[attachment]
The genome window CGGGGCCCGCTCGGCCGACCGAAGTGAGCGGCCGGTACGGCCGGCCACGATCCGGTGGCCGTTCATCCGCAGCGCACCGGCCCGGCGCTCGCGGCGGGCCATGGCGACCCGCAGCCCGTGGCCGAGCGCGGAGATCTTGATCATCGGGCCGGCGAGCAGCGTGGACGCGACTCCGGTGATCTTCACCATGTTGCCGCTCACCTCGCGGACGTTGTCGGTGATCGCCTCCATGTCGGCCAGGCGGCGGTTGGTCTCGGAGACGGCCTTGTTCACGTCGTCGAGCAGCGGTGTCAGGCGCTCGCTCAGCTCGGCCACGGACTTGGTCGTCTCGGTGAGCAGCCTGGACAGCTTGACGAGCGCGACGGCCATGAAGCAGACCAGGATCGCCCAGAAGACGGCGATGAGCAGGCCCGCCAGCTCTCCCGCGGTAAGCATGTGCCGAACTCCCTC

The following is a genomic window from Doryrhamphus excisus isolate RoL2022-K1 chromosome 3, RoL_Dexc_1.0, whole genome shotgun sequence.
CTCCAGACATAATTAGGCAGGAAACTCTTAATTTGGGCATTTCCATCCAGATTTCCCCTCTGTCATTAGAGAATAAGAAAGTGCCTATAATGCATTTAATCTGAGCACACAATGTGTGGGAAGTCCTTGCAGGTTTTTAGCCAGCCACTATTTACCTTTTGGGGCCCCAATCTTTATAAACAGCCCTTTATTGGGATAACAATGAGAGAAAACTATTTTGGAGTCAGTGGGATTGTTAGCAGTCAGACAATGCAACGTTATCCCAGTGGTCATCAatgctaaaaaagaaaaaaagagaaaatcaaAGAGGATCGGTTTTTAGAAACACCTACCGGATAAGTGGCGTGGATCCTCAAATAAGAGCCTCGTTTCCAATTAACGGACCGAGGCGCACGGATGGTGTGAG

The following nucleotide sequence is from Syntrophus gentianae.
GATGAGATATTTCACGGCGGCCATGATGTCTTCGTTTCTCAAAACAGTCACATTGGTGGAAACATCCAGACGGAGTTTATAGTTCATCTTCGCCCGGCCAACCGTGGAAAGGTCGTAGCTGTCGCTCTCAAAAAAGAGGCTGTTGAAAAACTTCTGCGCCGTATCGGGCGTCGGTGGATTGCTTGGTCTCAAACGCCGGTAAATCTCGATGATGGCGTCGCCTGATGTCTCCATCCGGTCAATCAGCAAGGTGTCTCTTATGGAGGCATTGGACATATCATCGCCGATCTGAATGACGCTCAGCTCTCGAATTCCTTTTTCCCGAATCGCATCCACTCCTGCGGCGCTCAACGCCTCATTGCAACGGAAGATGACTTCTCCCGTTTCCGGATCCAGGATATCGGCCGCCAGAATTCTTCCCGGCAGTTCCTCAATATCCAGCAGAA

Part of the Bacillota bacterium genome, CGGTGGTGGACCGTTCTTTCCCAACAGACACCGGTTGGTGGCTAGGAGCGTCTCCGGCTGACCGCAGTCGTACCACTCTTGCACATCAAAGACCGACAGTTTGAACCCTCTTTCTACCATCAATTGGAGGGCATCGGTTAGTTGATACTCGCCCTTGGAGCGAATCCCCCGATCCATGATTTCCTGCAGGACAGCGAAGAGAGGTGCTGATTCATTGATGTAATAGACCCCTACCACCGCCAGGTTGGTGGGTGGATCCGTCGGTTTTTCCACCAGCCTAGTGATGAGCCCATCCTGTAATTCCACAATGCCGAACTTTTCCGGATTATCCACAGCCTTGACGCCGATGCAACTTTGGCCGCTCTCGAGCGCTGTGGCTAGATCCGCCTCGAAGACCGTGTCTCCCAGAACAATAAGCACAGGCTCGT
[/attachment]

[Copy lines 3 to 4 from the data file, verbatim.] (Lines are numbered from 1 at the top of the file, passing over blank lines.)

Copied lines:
CTCCAGACATAATTAGGCAGGAAACTCTTAATTTGGGCATTTCCATCCAGATTTCCCCTCTGTCATTAGAGAATAAGAAAGTGCCTATAATGCATTTAATCTGAGCACACAATGTGTGGGAAGTCCTTGCAGGTTTTTAGCCAGCCACTATTTACCTTTTGGGGCCCCAATCTTTATAAACAGCCCTTTATTGGGATAACAATGAGAGAAAACTATTTTGGAGTCAGTGGGATTGTTAGCAGTCAGACAATGCAACGTTATCCCAGTGGTCATCAatgctaaaaaagaaaaaaagagaaaatcaaAGAGGATCGGTTTTTAGAAACACCTACCGGATAAGTGGCGTGGATCCTCAAATAAGAGCCTCGTTTCCAATTAACGGACCGAGGCGCACGGATGGTGTGAG

The following nucleotide sequence is from Syntrophus gentianae.